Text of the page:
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Eldon Lee Allison, Ii v. the State of New York


September 25, 2011


The opinion of the court was delivered by: William M. Skretny Chief Judge United States District Court


1. Pro se Plaintiff, Eldon Lee Allison, II, commenced this action on August 19, 2009 (Docket No. 1) by filing a complaint naming fifteen defendants and stating three causes of action, which are styled as: trespass, trespass on the case, and trespass on the case -- vicarious liability; each claim is alleged against each defendant. (Complaint ("Compl.") ¶¶ 1, 31, 38.)

2. Cognizant of the distinct disadvantage that pro se litigants face, this Court has read Allison's submissions carefully and liberally, and has interpreted them to raise the strongest arguments that they suggest. See Haines v. Kerner, 404 U.S. 519, 520, 92 S.Ct. 594, 30 L.Ed.2d 652 (1972); Burgos v. Hopkins, 14 F.3d 787, 790 (2d Cir. 1994). As such, based on the facts alleged, this Court construes Allison's complaint as alleging claims for false imprisonment, malicious prosecution, and conspiracy.

3. Allison alleges the following set of facts:

* Around June 6, 2008, while operating his car, Allison was pulled over by Defendant Thomas Boyer, who asked Allison to provide his driver's license. (Compl. ¶ 7.)

* Allison "immediately objected to jurisdiction" and told Officer Boyer that he did not have a driver's license. (Compl. ¶ 7.) (Allison believes that because he was not using his vehicle for "commercial purposes," he does not need to possess a New York State driver's licence.) (Compl. ¶¶ 7,13.)

* Allison alleges that he was subject to "restraint," but later released. (Compl. ¶ 8.)

* His case was later adjudicated in Hamburg Town Court before Walter

L. Rooth, where he once again objected to "jurisdiction." (Compl. ¶10.)

* Believing that he is a "sovereign people," Allison, himself, composed and issued a series of orders and writs, which, enterprising and colorful as they may be, were rejected by the Hamburg court. (Compl. ¶¶ 8-12; see exhibits A-H.) * Allison also mailed an "order," which proclaimed that he "was exempt from being required to have a driver's license for the purpose of traveling along the public roads," to the New York State Department of Motor Vehicles ("DMV"). (Compl. ¶¶ 9-11.)

* Apparently unmoved by the "order," Allison received a letter from the DMV indicating that he was required to pay certain fines. (Compl. ¶ 13.) * Allison continued to drive his car, and around November 23, 2008, he was stopped again, this time by Officer Defendant Ryan Buttles. Allison again asserted his objection to "jurisdiction" and informed Officer Buttles that he did not have a driver's license. Although Allison presented his "superior court of record default judgment", which exempted him from such requirements as obtaining a driver's license, Officer Buttles ignored it and arrested him. (Compl. ¶ 14.)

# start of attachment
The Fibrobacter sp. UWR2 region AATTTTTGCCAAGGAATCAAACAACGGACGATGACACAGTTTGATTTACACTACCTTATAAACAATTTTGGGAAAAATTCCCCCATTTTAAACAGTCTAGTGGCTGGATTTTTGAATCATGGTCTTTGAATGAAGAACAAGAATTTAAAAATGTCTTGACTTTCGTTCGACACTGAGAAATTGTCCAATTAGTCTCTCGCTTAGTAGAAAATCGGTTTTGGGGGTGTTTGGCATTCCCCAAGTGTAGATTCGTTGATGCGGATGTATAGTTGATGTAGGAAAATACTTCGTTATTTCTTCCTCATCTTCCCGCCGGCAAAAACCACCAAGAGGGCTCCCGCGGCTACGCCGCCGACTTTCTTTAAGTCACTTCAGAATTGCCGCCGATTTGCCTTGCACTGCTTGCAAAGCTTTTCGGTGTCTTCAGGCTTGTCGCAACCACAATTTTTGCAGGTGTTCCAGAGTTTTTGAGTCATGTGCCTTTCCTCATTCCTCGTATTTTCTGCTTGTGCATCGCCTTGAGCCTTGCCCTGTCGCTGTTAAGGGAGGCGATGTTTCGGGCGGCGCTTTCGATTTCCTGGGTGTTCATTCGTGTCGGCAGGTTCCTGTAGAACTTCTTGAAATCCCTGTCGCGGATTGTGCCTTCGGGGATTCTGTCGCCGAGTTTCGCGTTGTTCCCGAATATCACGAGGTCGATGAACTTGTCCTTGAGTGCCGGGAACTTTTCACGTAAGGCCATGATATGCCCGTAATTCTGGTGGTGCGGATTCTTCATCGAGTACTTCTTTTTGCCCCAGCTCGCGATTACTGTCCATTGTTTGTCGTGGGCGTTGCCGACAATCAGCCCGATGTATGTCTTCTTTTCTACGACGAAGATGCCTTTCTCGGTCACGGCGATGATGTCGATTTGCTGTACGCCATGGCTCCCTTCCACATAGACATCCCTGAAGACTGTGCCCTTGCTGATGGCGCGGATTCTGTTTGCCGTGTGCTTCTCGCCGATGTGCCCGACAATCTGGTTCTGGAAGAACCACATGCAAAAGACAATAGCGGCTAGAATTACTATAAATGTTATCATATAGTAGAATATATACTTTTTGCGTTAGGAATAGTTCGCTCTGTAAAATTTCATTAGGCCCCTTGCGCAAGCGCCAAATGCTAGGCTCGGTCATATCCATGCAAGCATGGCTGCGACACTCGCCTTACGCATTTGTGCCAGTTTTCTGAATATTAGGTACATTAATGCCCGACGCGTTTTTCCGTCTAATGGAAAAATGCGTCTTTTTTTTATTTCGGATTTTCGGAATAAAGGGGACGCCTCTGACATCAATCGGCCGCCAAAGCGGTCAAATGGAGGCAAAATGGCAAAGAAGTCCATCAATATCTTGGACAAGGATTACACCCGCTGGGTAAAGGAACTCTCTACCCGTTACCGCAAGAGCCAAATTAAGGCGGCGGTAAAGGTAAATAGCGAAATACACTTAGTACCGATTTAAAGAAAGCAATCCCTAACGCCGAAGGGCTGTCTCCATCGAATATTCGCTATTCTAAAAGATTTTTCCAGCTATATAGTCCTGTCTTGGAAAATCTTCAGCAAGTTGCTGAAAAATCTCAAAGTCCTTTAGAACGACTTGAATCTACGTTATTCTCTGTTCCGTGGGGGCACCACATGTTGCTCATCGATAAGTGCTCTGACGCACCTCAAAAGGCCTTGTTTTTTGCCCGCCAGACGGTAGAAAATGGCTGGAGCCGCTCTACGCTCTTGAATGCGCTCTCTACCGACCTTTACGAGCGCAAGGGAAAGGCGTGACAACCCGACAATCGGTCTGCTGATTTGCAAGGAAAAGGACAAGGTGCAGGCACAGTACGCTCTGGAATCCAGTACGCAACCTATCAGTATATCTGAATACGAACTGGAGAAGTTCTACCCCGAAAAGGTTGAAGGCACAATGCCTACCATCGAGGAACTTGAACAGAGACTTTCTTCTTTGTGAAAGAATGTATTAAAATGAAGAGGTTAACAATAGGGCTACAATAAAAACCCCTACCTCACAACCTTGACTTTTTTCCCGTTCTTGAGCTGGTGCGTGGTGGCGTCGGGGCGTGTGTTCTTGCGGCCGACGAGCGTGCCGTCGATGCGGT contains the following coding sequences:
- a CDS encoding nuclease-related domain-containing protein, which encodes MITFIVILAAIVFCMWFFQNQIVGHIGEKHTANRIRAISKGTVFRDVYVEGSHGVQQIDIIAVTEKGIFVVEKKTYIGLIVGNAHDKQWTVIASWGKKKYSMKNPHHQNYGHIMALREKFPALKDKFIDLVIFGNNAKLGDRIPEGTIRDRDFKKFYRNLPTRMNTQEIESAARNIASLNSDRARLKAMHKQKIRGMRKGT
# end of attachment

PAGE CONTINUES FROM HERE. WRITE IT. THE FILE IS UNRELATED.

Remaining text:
* Around December 15, 2008, answering to these charges in Warsaw Village Court before Justice Michael Kennedy, Allison again raised jurisdictional objections. (Compl. ¶¶ 16,17.)

* On March 28, 2008, pursuant to an authorizing warrant signed by Donald O'Green, Allison was arrested at his home. He was detained for 5 days. (Compl. ¶¶ 18, 24.)

4. All fifteen defendants now move to dismiss the complaint or seek summary judgment. (Docket Nos. 2, 6, 11, 28, 33.)

5. Rule 12 (b)(6) allows dismissal of a complaint for "failure to state a claim upon which relief can be granted." Fed. R. Civ. P. 12 (b)(6). "To survive a motion to dismiss, a complaint must contain sufficient factual matter, accepted as true, to 'state a claim to relief that is plausible on its face.'" Ashcroft v. Iqbal, 556 U.S. __, 129 S.Ct. 1937, 1945, 173 L.Ed.2d 868 (2009) (quoting Bell Atl. Corp. v. Twombly, 550 U.S. 544, 570, 127

S.Ct. 1955, 1966, 167 L.Ed.2d 929 (2007). Labels, conclusions, or "a formulaic recitation of the elements of a cause of action will not do." Twombly, 550 U.S. at 555. Facial plausibility exists when the facts alleged allow for a reasonable inference that the defendant is liable for the misconduct charged. Iqbal, 129 S.Ct. at 1949. The plausibility standard is not, however, a probability requirement: the pleading must show, not merely allege, that the pleader is entitled to relief. Id. at 1950; Fed. R. Civ. P. 8 (a)(2). Well-pleaded allegations must nudge the claim "across the line from conceivable to plausible." Twombly, 550 U.S. at 570.

6. Plaintiff's claims rest entirely on his belief that he is his own sovereign and therefore not subject to the authority of police officers, prosecutors, or courts.*fn1 Such claims, often made in the context of federal taxation, are frivolous. See, e.g., Upton v. I.R.S., 104 F.3d 543, 545 n. 1 (2d Cir. 1997) (per curiam) (noting that the non-citizen argument is "barely worth a footnote"); United States v. Hilgeford, 7 F.3d 1340, 1342 (7th Cir. 1993) (characterizing this non-citizen argument as "shop worn" and rejecting it); United States v. Sileven, 985 F.2d 962, 970 (8th Cir. 1993) (per curiam) (characterizing this type of argument as "plainly frivolous" and rejecting it); United States v. Jagim, 978 F.2d 1032, 1036 (8th Cir. 1992) (resolving the non-citizen arguments by holding that "[t]hese issues are completely without merit, patently frivolous, and will be rejected without expending any more of this Court's resources on their discussion").

7. However, in the interest of thoroughness, this Court will address Allison's liberally construed false arrest, malicious prosecution, and conspiracy claims.